SpaceX Deploys 60 More Starlink Satellites, Signs Space Tourism Partnership
SpaceX launched its fifth batch of Starlink satellites on a Falcon 9 on Sunday, but did not complete the booster landing, which would have been its 50th successful landing.
SpaceX lead manufacturing engineer Jessie Anderson said it in the live broadcast that it appeared the first stage made a soft landing on the water next to the drone ship, and may be in one piece.
“We clearly did not make the landing this time,” Starlink engineer Lauren Lyons said as she watched the empty landing pad on the droneship.
The Falcon 9 took off from Space Launch Complex 40 (SLC-40) at Cape Canaveral Air Force Station in Florida, on Monday at 10:05 a.m. EST. The satellites were deployed about 15 minutes after liftoff. The short timeline was because the satellites were injected directly into elliptical orbit versus a circular orbit, a method SpaceX plans to use moving forward. In this case, the satellites are deployed shortly after the first burn of the second stage, and then onboard ion thrusters move the satellites into their intended orbits.
“Keep in mind the stack of 60 Starlink satellites combined is one of the heaviest payloads we fly so putting them directly into this orbit requires more vehicle performance and makes recovery more challenging,” Anderson said.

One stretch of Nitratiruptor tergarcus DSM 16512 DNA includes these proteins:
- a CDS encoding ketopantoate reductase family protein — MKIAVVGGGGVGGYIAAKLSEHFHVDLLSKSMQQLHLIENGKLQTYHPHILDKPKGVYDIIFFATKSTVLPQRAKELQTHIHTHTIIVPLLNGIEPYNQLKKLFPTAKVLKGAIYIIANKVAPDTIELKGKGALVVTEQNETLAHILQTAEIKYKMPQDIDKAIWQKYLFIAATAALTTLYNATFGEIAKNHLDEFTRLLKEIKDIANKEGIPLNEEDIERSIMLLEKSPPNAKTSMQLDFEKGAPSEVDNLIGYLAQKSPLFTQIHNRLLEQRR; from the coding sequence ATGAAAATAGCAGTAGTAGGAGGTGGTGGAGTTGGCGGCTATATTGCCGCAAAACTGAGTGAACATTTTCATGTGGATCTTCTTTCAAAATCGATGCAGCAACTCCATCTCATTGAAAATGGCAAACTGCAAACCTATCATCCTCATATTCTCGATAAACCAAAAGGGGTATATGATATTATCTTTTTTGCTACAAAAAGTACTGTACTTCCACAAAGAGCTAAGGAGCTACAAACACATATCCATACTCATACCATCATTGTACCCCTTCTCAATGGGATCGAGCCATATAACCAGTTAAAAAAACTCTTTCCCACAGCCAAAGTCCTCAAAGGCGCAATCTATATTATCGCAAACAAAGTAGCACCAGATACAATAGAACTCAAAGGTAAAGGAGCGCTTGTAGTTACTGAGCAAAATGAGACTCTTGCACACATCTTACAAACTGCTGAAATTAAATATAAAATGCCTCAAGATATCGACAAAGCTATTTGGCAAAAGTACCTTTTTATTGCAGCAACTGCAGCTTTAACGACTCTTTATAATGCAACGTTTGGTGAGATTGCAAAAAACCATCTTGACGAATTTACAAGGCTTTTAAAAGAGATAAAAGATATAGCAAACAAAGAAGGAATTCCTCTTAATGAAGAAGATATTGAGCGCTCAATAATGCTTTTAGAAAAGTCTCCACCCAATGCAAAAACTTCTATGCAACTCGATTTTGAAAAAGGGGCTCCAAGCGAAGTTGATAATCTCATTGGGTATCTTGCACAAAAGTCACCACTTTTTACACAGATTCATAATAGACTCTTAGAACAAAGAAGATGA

It was the fourth flight for the Falcon 9 booster, which flew the JCSAT-18/Kacific1 mission on Dec. 16, marking SpaceX’s quickest booster turnaround. Anderson said SpaceX hopes to decrease that turnaround time even more, and make rocket launches similar to air travel in terms of plane servicing.
This launch brings the total number of Starlink satellites launched to more than 300. SpaceX launched batches of 60 Starlink satellites earlier this year on Jan. 29, and Jan. 7. Before that, 60 were launched both in May and November of 2019, and SpaceX also launched two prototype Starlink satellites in February 2018.
SpaceX plans for Starlink to provide fast, reliable internet service to unserved and underserved areas. Regulatory filings suggest that the company is planning for a constellation of at least 42,000 satellites.
Separately, on Tuesday, Space Adventures announced an agreement with SpaceX to fly private citizens on the first Crew Dragon free-flyer mission. Space Adventures said that four individuals will have the chance to break the world altitude record for private citizen spaceflight.
“This historic mission will forge a path to making spaceflight possible for all people who dream of it, and we are pleased to work with the Space Adventures’ team on the mission,” said SpaceX President and COO Gwynne Shotwell said.
“Creating unique and previously impossible opportunities for private citizens to experience space is why Space Adventures exists. From 2001-2009 our clients made history by flying over 36 million miles in space on eight separate missions to the ISS. Since its maiden mission in 2010, no engineering achievement has consistently impressed the industry more than the Dragon/Falcon 9 reusable system. Honoring our combined histories, this Dragon mission will be a special experience and a once in a lifetime opportunity – capable of reaching twice the altitude of any prior civilian astronaut mission or space station visitor,” said Eric Anderson, Chairman, Space Adventures.
Space Adventures President Tom Shelley will be speaking about the company’s space tourism plans at the SATELLITE 2020 conference in March.